“Inclusion is one of the ITF’s core values and a pillar of the ITF 2024 strategy. Tennis as a sport has a proud history of advocating social justice and instigating change. Within the tennis community, we embrace the LGBTQ community and full support any initiative, such as the celebration of Pride Month, that continues the conversation and furthers progress in ensuring sport and society are free from bias and discrimination in any form. There is always more that can be done, and we will continue to make every effort to ensure that all our participants, our employees and fans feel welcome, included, and respected day in, day out.” The ITF said in a statement.

Whilst the women’s Tour has had plenty of LGBT role models, it is different on the men’s circuit. At present there is no openly gay player in men’s tennis where around 2000 people have an ATP ranking. In recent months the governing body has looked into making the Tour more inclusive. Last year they reached out to Lou Englefield, the director of Pride Sports, a UK organisation that focuses on LGBTQ+phobia in sport and aims to improve access to sport for all LGBTQ+ people. Through their connection, they contacted Eric Denison, a behavioural science researcher at Monash University’s School of Social Sciences. Monash University supplied the ATP with a series of scientifically validated questions, which they used to ‘look under the hood’ at the factors which supports a culture where gay or bisexual players feel they are not welcome.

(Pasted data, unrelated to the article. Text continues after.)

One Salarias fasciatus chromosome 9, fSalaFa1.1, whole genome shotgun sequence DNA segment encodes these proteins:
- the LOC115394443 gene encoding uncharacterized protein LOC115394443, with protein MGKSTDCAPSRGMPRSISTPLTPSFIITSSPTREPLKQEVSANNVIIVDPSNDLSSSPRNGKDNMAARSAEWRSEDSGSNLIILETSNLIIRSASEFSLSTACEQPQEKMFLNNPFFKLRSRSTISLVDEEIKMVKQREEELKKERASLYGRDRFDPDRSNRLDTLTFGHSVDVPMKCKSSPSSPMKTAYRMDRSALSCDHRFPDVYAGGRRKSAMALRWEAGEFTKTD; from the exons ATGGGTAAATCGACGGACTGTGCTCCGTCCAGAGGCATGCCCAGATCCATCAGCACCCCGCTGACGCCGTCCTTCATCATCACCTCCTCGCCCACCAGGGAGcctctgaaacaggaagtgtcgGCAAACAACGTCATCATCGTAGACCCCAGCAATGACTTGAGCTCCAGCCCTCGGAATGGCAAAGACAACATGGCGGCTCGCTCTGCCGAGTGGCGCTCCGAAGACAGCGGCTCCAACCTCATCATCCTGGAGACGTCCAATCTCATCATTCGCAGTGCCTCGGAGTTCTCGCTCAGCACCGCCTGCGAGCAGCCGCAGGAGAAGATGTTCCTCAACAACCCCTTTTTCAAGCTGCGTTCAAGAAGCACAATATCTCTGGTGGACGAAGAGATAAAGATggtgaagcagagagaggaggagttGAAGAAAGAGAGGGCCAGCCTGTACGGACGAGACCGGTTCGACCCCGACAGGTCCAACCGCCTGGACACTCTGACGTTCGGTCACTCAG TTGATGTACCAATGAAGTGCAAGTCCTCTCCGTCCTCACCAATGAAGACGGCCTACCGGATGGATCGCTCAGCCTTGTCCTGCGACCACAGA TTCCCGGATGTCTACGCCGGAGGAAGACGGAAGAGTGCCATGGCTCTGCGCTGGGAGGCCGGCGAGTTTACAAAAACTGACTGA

It has been over nine months since news of the survey taking place emerged but the findings are still to be published. In an email to Ubitennis, the ATP confirmed that they are ‘finalizing their next steps’ and will be making an announcement shortly. They acknowledge that the survey process has taken longer than expected but it is unclear as to why.

As for those who may be experiencing difficulty in their personal lives regarding their sexuality, Brian Vahaly has his own advice which he shared with Ubitennis last year. Vahaly is a former top 100 player who came out as gay after retiring from the sport.

“Find somebody to talk to, somebody you trust. Know that people like us are there if you have questions. It’s just nice to have somebody to talk to who can help you learn about yourself,” he said.